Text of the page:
environmental concern

Customers wait in Keystone wings

Support high despite delay, TransCanada says

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TransCanada Corp. says its customers are still “100 per cent” behind its proposed Keystone XL oil pipeline, despite dimming prospects that shovels will be hitting the ground any time soon.
Company spokesman Shawn Howard says there’s even a waiting list, should more room come available on the proposed $5.4-billion pipeline, which would enable oilsands crude to flow to the U.S. Gulf Coast.
“We announce and advance privately-funded projects like Keystone XL by understanding what the best business and market decisions are, not short-term political calculations. We will do the same here,” he said Monday in an e-mail, following Friday’s news that the Obama administration is unlikely to decide on the project until next year at the earliest, after a Nebraska legal challenge over the pipeline’s route is resolved.
The U.S. regulatory process for the contentious project is in its sixth year. The latest setback caused TransCanada’s shares to drop almost 4 per cent to $49.38 in Monday trading on the Toronto Stock Exchange.
TransCanada had hoped the legal dispute would not further hold up a decision at the federal level, but the State Department on Friday said it needs more time to make a recommendation in light of the uncertainty.
The Nebraska court is reviewing a case brought by three landowners who challenged a state law that gave Governor Dave Heineman the power to approve the project. A lower court invalidated the law, saying such decisions rest with a special commission established in 1885 to take politics out of the taking of land for railroads. Nebraska Attorney General Jon Bruning’s office didn’t respond to a request for comment on how quickly the court could hear the case.
“Energy infrastructure projects like Keystone XL are designed to meet a need – and that need has not has changed,” Howard added, noting the United States continues to import eight to nine million barrels daily.
While Canadian oil companies may still support the project, they’re not putting all of their eggs in the Keystone XL basket. Most are hedging their bets by committing to ship their crude on multiple proposed pipelines, as well as moving it to market by rail.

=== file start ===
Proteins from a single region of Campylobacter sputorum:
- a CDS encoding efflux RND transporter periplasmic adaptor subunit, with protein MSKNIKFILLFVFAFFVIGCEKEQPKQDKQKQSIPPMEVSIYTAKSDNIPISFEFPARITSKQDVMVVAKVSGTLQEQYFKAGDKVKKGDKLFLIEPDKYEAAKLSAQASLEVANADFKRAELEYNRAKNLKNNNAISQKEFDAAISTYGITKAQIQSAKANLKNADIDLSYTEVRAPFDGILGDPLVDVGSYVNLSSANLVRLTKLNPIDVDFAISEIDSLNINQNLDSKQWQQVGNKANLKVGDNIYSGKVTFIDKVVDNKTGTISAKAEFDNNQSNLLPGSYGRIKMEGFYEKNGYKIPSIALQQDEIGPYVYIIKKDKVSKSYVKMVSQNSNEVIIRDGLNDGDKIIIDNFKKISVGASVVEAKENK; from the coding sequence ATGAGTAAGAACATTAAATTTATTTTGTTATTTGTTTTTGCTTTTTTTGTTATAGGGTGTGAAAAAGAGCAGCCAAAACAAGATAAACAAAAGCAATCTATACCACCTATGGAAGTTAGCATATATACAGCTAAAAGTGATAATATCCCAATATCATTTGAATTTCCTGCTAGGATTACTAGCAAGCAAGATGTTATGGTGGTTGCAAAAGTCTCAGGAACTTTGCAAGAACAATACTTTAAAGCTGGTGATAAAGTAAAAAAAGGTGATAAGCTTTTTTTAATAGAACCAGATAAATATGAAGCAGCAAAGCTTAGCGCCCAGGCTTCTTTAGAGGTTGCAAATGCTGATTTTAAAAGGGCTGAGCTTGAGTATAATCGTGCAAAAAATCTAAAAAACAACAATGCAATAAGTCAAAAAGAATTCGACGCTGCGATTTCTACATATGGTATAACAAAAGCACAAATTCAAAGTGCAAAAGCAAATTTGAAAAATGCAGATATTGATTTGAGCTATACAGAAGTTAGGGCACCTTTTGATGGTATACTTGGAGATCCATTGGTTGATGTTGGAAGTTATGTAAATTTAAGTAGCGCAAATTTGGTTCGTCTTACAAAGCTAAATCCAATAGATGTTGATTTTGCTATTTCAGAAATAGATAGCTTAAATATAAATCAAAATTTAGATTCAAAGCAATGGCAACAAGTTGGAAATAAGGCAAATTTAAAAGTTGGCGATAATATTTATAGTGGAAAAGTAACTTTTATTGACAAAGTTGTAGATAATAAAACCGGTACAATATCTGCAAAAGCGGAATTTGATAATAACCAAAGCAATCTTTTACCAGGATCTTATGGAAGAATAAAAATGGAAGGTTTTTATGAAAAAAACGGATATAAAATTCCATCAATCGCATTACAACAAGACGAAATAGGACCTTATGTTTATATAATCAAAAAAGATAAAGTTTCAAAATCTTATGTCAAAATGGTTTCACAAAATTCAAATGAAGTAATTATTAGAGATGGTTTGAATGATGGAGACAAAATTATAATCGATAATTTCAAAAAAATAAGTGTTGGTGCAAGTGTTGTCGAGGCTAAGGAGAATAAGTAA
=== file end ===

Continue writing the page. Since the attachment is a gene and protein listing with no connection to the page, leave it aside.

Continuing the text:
“The market’s going to continue to do what it’s been doing the last three years,” said Reynold Tetzlaff, national energy leader at PwC Canada. “The market continues to basically do a workaround where they use rail more; there have been some pipelines that have been reversed in the U.S. and some pipelines that have been added at a smaller scale.”
With the 830,000-barrel-per-day Keystone XL proposal stymied, outlets to the Gulf coast refining hub have opened over the past few years. The Seaway pipeline between the Texas coast and a major oil storage hub at Cushing, Okla., has been reversed and expanded by Enbridge Inc. and Enterprise Products Partners L.P., shipping about 400,000 barrels per day since early 2013. The companies aim to more than double that in the coming months.
Meanwhile, TransCanada started up its own Cushing-to-Texas pipeline in January, with the expectation of shipping an average of 520,000 barrels a day in its first year of operation.
The Gulf Coast line was originally pitched as part of the Keystone XL project, but the Obama administration rejected it a few years ago citing environmental concerns in Nebraska. The company decided to break the project up into two parts, going ahead with the southern leg first, as it does not cross an international border and therefore did not need the federal go-ahead to proceed.
The Gulf Coast line links up with TransCanada’s existing Keystone system, which has been delivering crude to the U.S. Midwest since 2010 and to Cushing since 2011.
John Kilduff, a partner at Again Capital, a New York-based hedge fund that focuses on energy, predicted the project would probably win the U.S. blessing – though that could take awhile. “The Obama administration is probably looking for a way to not approve it but, given the studies, it is going to get approved,” Kilduffsaid.
“It’s just a matter of timing it right with the elections to ease the wrath of the environmentalists.”

Lauren Krugel, The Canadian Press, With Files From Bloomberg

Published: Tuesday, April 22, 2014